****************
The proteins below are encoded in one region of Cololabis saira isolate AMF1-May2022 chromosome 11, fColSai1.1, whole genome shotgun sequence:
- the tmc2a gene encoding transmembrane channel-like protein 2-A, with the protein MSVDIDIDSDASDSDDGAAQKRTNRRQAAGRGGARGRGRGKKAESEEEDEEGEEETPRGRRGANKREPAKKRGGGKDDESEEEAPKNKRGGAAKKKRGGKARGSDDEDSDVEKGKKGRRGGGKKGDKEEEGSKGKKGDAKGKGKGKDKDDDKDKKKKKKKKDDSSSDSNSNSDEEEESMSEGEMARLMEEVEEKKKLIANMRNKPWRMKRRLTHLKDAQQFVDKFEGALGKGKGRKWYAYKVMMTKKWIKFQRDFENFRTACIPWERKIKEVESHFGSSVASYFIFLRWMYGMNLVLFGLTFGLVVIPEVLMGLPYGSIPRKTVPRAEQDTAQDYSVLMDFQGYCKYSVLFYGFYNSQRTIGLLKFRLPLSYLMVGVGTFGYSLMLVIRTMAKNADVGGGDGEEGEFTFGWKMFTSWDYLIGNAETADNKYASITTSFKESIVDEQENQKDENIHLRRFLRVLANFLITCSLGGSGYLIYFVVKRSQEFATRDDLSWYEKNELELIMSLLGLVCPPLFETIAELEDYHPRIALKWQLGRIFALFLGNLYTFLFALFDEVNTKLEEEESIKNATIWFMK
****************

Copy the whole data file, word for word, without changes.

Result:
The proteins below are encoded in one region of Cololabis saira isolate AMF1-May2022 chromosome 11, fColSai1.1, whole genome shotgun sequence:
- the tmc2a gene encoding transmembrane channel-like protein 2-A, with the protein MSVDIDIDSDASDSDDGAAQKRTNRRQAAGRGGARGRGRGKKAESEEEDEEGEEETPRGRRGANKREPAKKRGGGKDDESEEEAPKNKRGGAAKKKRGGKARGSDDEDSDVEKGKKGRRGGGKKGDKEEEGSKGKKGDAKGKGKGKDKDDDKDKKKKKKKKDDSSSDSNSNSDEEEESMSEGEMARLMEEVEEKKKLIANMRNKPWRMKRRLTHLKDAQQFVDKFEGALGKGKGRKWYAYKVMMTKKWIKFQRDFENFRTACIPWERKIKEVESHFGSSVASYFIFLRWMYGMNLVLFGLTFGLVVIPEVLMGLPYGSIPRKTVPRAEQDTAQDYSVLMDFQGYCKYSVLFYGFYNSQRTIGLLKFRLPLSYLMVGVGTFGYSLMLVIRTMAKNADVGGGDGEEGEFTFGWKMFTSWDYLIGNAETADNKYASITTSFKESIVDEQENQKDENIHLRRFLRVLANFLITCSLGGSGYLIYFVVKRSQEFATRDDLSWYEKNELELIMSLLGLVCPPLFETIAELEDYHPRIALKWQLGRIFALFLGNLYTFLFALFDEVNTKLEEEESIKNATIWFMK